Faulty Chimney Liners and Carbon Monoxide


Chimney Liner Damage and Carbon Monoxide - Aurora IL - Pozzi Chimney SweepWith weather experts forecasting an upcoming winter just as brutal as last year’s, everyone has started thinking about the best ways to stay warm. Some homeowners turn to their fireplaces and wood stoves as the primary heat source for the home, and even more have started using the fireplace as an added heat source to supplement the primary source. As with any type of heating, but especially those involving combustion, safety is of the essence. Part of keeping the fireplace and chimney safe is having an annual inspection done. This helps identify problems like faulty liners, which can create devastating problems.

The chimney liner covers the inside of the chimney, separating the hot gases from the chimney and home. Generally made of clay or steel, it has several jobs, including protecting combustible materials in the house from the heat of the fire, protecting the chimney structure from damage caused by the acidic smoke, and protecting the home’s inhabitants by directing toxic fumes out of the living space. When the chimney liner fails at the last job, the consequences are fast and devastating.

Clay flue liners can crack and break after too much exposure to extreme heat. Steel liners can rust after exposure to water leaking in the chimney. Either way, the chimney liner can no longer effectively do its job. Not all of the smoke and other gases escape up the chimney. Some enters the slips through the cracks and rust holes in the flue liner, which leaves the house susceptible to the gases as well. This means everyone in the home becomes a potential victim of carbon monoxide.

Carbon monoxide is a small molecule formed in high concentrations as a product of combustion. Essentially, every time something burns, carbon monoxide results as a product. Burning occurs in many appliances and machines, meaning carbon monoxide is produced in many instances, including in car exhaust, charcoal grills, gas ranges, and propane lanterns. This is why health experts discourage starting the car engine in a closed garage or barbecuing anywhere indoors. Depending on the size of the fire and the room, an enclosed space may take only minutes to fill with carbon monoxide, and you may never know. The gas has no smell, taste or color, making it impossible to detect without the aid of a specialized detector.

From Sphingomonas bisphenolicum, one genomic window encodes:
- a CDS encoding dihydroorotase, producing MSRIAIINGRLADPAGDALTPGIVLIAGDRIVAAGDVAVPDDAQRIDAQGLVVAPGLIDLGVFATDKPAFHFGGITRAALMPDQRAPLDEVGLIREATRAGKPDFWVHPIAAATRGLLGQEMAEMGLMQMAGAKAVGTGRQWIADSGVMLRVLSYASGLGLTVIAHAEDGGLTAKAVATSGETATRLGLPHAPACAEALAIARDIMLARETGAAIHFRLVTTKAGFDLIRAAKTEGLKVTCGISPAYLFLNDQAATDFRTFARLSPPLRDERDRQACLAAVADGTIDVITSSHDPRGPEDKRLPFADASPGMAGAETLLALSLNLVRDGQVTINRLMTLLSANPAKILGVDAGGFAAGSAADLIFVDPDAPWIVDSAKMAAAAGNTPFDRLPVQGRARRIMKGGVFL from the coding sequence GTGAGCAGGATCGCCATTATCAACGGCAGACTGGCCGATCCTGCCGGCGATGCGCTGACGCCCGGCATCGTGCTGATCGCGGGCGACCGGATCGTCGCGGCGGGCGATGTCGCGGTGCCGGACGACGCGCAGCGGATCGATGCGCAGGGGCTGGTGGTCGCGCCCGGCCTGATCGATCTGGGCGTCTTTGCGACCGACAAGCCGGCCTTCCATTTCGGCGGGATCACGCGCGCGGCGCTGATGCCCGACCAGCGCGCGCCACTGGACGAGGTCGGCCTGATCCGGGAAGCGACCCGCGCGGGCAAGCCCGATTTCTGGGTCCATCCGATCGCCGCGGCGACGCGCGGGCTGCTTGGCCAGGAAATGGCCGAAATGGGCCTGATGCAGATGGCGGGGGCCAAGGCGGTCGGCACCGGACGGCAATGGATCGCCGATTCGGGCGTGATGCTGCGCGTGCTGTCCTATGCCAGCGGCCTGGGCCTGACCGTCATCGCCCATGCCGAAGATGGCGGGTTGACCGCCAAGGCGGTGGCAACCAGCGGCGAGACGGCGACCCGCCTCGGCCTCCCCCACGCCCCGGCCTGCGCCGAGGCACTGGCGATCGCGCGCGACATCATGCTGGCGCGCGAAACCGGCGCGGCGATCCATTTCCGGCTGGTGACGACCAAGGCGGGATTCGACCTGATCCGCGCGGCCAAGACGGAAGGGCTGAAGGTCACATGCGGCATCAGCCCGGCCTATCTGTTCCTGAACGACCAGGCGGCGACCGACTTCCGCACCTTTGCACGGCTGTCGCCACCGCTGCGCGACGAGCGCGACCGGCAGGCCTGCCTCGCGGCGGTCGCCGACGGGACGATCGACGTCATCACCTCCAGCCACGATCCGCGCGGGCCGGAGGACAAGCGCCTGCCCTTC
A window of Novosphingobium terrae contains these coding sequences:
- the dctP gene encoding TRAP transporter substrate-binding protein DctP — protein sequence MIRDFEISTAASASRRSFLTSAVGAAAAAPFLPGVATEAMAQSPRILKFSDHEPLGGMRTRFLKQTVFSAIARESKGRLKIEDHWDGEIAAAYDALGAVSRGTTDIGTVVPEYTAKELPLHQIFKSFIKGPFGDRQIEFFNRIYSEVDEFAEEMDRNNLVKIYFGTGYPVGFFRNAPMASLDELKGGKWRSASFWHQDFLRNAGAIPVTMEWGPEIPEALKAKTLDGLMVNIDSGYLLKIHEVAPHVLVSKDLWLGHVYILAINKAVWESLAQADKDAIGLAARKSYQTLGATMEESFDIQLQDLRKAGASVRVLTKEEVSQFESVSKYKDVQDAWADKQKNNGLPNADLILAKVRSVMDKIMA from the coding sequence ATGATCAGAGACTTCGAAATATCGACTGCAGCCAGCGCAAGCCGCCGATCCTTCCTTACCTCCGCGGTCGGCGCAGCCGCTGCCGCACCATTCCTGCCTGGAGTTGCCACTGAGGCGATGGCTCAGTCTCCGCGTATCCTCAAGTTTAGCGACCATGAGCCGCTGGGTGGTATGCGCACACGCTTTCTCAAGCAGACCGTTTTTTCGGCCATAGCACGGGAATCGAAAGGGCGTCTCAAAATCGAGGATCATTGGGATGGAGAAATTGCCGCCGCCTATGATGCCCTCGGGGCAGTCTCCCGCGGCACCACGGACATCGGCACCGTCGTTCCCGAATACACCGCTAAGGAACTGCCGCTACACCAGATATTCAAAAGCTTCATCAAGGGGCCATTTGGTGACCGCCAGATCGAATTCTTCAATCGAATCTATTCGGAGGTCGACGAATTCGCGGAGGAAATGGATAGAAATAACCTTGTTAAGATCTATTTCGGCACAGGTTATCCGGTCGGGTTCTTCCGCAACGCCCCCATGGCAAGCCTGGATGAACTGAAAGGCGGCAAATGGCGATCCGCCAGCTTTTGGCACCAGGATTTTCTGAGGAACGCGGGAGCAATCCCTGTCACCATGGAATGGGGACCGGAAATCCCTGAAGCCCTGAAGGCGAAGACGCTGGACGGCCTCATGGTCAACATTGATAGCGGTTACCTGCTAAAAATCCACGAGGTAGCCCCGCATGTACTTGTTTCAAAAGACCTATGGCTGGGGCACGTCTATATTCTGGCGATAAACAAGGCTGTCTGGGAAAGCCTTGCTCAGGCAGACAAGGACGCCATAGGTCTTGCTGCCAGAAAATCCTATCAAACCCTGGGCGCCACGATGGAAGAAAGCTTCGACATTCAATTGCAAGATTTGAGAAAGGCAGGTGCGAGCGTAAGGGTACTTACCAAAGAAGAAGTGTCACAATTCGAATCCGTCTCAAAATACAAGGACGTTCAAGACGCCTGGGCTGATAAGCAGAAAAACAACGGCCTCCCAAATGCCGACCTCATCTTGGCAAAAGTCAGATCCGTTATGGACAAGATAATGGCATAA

Once the concentration of carbon monoxide hits a certain point, the signs of poisoning can become evident very quickly. Inhaling carbon monoxide prevents oxygen from traveling around the body, which results in asphyxiation. Early signs of poisoning include dizziness, shortness of breath and nausea, but it can quickly turn into unconsciousness, organ failure and death if the victim does not move to clean, outdoor air.

When burning fires beneath faulty chimney liners, you risk your family’s safety with numerous dangers, not the least of which being carbon monoxide poisoning. To protect everyone from these dangers, have an inspection done to determine the condition of the chimney liner. If it is cracked, filled with holes, or missing completely, do not burn any more fires before having a chimney specialist address the problem. If you live in the area of Aurora, Illinois, contact Pozzi Chimney Sweep for a professional consultation.